Today, Fulford is a suburb of York located along the present A19 – originally a Roman road that ran into the city centre – but once it was a separate village. It is remembered by medieval historians as the site of the Battle of Fulford (20 September 1066), the first of three battles fought by claimants to the English throne following the death of Edward the Confessor. (The second was the Battle of Stamford Bridge on 25 September and the third the Battle of Hastings on 14 October.)
The village has two churches: a large Victorian building dating to 1866, and Old St Oswald, declared redundant in 1973 and converted into a private dwelling in the 1980s. Like many English churches, Old St Oswald is a post-Conquest building, but was there an earlier church? One that might have witnessed that hard-fought battle against an invading army led by rival claimants to the throne, Tostig and Harald Hardrada? One that might well have been replaced after the Norman Conquest as part of a campaign of cultural hegemony that led to many an existing church being replaced by Norman versions after 1066? Those earlier churches were probably of timber, which makes finding archaeological evidence all the more difficult – but the Fishergate, Fulford, and Heslington Local History Society (FFH) has risen to the challenge.
To investigate this question, FFH launched a project drawing together the results of various excavations undertaken prior to the conversion of the church into a private house, and supplementing this with a new geophysical survey and landscape study. This work was then presented to a conference on ‘The Historic Mystery of Old St Oswald’s’, held in Fulford on 10 June 2017 with a distinguished panel of archaeologists and speakers. The results have just been published as the paper ‘St Oswald’s Church, Fulford: origins and significance’, by Jon Kenny, Ailsa Mainman, and Christopher Rainger, in the Yorkshire Archaeological Journal (vol.91, 2019).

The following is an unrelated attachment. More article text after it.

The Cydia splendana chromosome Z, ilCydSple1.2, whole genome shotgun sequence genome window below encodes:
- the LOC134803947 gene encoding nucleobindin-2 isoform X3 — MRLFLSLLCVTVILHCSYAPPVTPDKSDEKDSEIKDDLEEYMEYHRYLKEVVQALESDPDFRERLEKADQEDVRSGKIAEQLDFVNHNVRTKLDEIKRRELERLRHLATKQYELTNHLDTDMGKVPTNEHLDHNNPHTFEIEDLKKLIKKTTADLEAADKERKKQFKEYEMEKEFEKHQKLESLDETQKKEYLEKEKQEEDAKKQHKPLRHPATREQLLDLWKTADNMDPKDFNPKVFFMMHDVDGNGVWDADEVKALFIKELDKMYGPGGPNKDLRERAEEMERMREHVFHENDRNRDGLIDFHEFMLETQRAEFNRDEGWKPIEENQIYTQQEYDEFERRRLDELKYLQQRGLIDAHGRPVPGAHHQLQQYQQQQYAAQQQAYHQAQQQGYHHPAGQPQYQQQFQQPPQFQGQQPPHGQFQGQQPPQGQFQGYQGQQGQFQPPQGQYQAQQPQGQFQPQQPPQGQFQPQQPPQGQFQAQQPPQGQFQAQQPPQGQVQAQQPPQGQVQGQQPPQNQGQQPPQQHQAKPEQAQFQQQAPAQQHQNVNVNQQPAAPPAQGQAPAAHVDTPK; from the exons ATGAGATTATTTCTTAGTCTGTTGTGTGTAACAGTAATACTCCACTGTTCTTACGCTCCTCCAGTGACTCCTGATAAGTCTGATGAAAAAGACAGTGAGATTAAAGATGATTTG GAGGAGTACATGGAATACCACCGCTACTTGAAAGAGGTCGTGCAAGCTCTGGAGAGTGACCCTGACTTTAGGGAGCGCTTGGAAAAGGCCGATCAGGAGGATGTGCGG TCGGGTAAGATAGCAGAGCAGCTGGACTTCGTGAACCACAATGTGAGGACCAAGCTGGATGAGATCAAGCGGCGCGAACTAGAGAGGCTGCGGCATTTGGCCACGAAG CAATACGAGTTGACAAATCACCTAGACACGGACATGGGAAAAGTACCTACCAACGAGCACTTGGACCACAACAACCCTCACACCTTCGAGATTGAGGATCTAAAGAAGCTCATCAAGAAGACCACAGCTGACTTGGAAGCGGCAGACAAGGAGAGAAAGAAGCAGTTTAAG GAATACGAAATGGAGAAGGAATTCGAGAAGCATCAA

One big clue to the possibility of an earlier church was the discovery of part of a stone cross. It was recovered from low down in the north wall of the nave by David Brinklow of the York Archaeological Trust during recording work inside the church at the time of its conversion to a dwelling. The fragment (212mm high by 213mm wide and 170mm deep) was initially dated to the late 10th or early 11th century. But James Lang, in The Corpus of Anglo-Saxon Stone Sculpture: Vol.3 York and Eastern Yorkshire, gives it an even earlier 10th-century date. He describes it as the lateral arm of a cross, probably painted (it still retains traces of a white, chalk-based pigment), and carved with the head and shoulders of a figure with long hair – similar to figures in baptismal scenes on crosses from Durham. Others have interpreted the carving as a segment of interlace, and have seen parallels with a cross found at St Mary Castlegate in York.